I’ll never forget my first bike. I was close to six years old. It had a pink banana seat, streamers on the handlebars, and a white basket to carry all the necessities a first grader could possibly need. It had training wheels, and my daddy promptly removed them when I woke one morning telling him I had dreamed I could ride my bike. As it turns out, dreams do come true. Off came the training wheels and thus began a beautiful experience of life on two wheels. For me, time on the bike is time to prepare for my chosen sport, and when I can, it’s a better option to travel to meetings with colleagues or friends.
We’re so fortunate in the Upstate to have both beautiful roads to tour by bike, and the option, for those who either choose or by necessity, to commute by bike. Greenville has become known as a cycling destination, with many professional athletes, coaches, and enthusiasts choosing our community for their new home due to the availability of prime training on our mountain roads. Further, we’re seeing a steady influx of newcomers to Greenville who are bringing their families here, and for many of them, travel by bike is both the necessity and the norm.
As our culture shifts and we welcome this new normal of bikes and people sharing our roads, we have to become more aware, both as drivers and cyclists. You see, there’s more to a bike on the road than a slow object interfering with your commute. It’s actually a person. A living, breathing, human being. I’m a daughter, a wife, a mommy, an employee, a friend, a niece, a grand-daughter, a volunteer, a mentor. The list goes on. The ripple effect of lives impacted when a cyclist is hit and injured or killed just cannot be measured.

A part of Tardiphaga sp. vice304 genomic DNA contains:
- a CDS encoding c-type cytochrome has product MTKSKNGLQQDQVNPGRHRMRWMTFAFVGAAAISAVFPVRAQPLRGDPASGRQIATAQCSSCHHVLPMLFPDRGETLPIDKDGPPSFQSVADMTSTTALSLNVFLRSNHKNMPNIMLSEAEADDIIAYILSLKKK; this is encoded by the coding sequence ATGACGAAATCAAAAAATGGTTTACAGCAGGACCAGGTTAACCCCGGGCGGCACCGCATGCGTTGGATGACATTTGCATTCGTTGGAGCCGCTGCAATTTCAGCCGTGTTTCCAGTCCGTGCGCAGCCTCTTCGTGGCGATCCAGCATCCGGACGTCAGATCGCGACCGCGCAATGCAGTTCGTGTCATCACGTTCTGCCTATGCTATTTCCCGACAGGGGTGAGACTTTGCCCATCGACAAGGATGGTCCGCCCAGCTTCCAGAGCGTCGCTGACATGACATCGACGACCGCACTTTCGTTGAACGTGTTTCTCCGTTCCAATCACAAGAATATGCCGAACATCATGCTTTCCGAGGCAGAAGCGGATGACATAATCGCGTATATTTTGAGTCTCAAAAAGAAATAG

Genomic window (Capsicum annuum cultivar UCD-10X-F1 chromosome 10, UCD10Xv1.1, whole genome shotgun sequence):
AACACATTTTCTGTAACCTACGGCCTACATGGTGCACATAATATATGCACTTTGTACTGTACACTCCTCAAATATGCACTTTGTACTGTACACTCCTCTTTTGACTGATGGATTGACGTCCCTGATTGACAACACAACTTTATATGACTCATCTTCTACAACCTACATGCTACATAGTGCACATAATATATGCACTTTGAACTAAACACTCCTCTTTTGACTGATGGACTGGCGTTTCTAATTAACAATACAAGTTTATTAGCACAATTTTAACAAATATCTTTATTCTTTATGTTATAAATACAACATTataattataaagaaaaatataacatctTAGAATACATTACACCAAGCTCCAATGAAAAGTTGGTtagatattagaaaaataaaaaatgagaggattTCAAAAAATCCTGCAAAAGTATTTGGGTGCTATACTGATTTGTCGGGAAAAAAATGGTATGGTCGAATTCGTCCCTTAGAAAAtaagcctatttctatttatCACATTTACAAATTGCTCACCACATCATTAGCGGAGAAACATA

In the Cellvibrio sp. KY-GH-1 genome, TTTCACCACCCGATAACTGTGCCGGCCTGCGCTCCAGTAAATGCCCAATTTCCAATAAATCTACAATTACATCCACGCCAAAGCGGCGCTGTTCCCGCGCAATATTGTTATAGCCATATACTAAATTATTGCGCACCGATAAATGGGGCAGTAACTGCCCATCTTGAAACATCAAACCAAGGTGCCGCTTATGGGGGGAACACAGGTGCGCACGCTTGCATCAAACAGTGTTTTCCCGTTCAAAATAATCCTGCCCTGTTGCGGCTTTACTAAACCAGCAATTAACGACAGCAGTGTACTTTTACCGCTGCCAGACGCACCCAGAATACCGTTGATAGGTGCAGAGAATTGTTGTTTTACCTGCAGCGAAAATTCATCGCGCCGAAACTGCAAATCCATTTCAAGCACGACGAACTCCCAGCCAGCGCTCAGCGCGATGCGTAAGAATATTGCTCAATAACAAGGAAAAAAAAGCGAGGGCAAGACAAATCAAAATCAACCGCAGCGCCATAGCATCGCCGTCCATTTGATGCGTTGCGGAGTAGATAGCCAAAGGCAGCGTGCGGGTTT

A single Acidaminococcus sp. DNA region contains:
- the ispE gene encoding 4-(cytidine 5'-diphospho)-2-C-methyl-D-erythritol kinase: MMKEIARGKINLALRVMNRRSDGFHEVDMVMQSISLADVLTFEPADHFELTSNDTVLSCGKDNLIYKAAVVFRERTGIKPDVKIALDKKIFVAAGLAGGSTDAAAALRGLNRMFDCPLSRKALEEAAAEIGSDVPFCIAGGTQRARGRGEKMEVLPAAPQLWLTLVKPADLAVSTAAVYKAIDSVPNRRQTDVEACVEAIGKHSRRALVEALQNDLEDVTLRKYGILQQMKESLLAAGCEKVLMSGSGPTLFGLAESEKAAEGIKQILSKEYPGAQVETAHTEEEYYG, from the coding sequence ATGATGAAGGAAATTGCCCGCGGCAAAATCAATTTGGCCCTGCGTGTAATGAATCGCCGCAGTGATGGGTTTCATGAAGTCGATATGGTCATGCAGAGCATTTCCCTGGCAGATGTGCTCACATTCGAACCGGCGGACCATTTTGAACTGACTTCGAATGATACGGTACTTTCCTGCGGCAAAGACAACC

A few days ago, in our neighboring Spartanburg County, a cyclist was hit by a car and killed. We know he was a father, in his thirties, and that he leaves behind a wife and a young child. It shakes the cycling community to its core when this happens. We know our hobby, our sport, our passion, and for some our profession, carries an inherent danger. Though, perhaps like that six year old with her first banana seat bike, we all carry that child like innocence that makes us believe drivers will yield to us and we’ll be safe. Because, for anyone who has experienced the beauty of life on two wheels, it is an experience that cannot be replaced. It is the sights, sounds, and smells of our beautiful mountain roads, from Furman to Hotel Domestique early on a Saturday morning, before anyone else has had their first cup of coffee. It’s the exhaustion of your first thirty, forty, fifty, or hundred mile ride, and the immediate desire to do more. It’s child like and it’s freeing.
If you ask me, Greenville has a very respectful culture for people on bikes. Much of the renaissance of our downtown, and the revitalization of Travelers Rest has been supported by people on bikes, and biking has been a very positive contributor to our local economy. If we are to continue on the path of being a desirable, safe, welcoming city, we must continue to respect all road users in our community.
The next time you’re headed down the road and you come upon a cyclist, please think about that six year old, barreling down her driveway, streamers flying in the wind, eyes watering from the first true experience of pure speed. Slow down, and give her three feet when you pass. Because, when she gets home and cools down from her training ride, she goes back to reality, and back to being Mommy.
Meredith Rigdon is the Vice Chair for Bike Walk Greenville and a road cyclist and triathlete. She is Senior Manager for Corporate Communications at Sealed Air, a Trek Bicycle Women’s Advocate, a wife, mom, and Greenville native.